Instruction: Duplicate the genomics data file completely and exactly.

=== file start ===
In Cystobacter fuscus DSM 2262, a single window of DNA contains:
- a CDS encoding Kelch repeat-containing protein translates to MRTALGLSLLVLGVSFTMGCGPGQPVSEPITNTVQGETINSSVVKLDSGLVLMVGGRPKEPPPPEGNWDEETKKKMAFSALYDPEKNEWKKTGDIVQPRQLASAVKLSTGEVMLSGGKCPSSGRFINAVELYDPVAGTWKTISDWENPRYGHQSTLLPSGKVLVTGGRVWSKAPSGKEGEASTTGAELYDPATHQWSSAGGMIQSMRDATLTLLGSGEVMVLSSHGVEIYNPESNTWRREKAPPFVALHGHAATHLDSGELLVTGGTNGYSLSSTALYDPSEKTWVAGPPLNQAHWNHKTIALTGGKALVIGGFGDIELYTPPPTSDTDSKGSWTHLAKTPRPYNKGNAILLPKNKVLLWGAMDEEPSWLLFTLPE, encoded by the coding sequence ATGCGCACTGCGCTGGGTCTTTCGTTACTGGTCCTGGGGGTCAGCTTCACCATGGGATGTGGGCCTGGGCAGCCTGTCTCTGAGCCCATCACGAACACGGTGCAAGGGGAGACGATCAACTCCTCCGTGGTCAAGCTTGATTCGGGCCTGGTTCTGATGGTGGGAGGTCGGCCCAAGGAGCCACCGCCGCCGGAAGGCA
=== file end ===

In Cystobacter fuscus DSM 2262, a single window of DNA contains:
- a CDS encoding Kelch repeat-containing protein translates to MRTALGLSLLVLGVSFTMGCGPGQPVSEPITNTVQGETINSSVVKLDSGLVLMVGGRPKEPPPPEGNWDEETKKKMAFSALYDPEKNEWKKTGDIVQPRQLASAVKLSTGEVMLSGGKCPSSGRFINAVELYDPVAGTWKTISDWENPRYGHQSTLLPSGKVLVTGGRVWSKAPSGKEGEASTTGAELYDPATHQWSSAGGMIQSMRDATLTLLGSGEVMVLSSHGVEIYNPESNTWRREKAPPFVALHGHAATHLDSGELLVTGGTNGYSLSSTALYDPSEKTWVAGPPLNQAHWNHKTIALTGGKALVIGGFGDIELYTPPPTSDTDSKGSWTHLAKTPRPYNKGNAILLPKNKVLLWGAMDEEPSWLLFTLPE, encoded by the coding sequence ATGCGCACTGCGCTGGGTCTTTCGTTACTGGTCCTGGGGGTCAGCTTCACCATGGGATGTGGGCCTGGGCAGCCTGTCTCTGAGCCCATCACGAACACGGTGCAAGGGGAGACGATCAACTCCTCCGTGGTCAAGCTTGATTCGGGCCTGGTTCTGATGGTGGGAGGTCGGCCCAAGGAGCCACCGCCGCCGGAAGGCA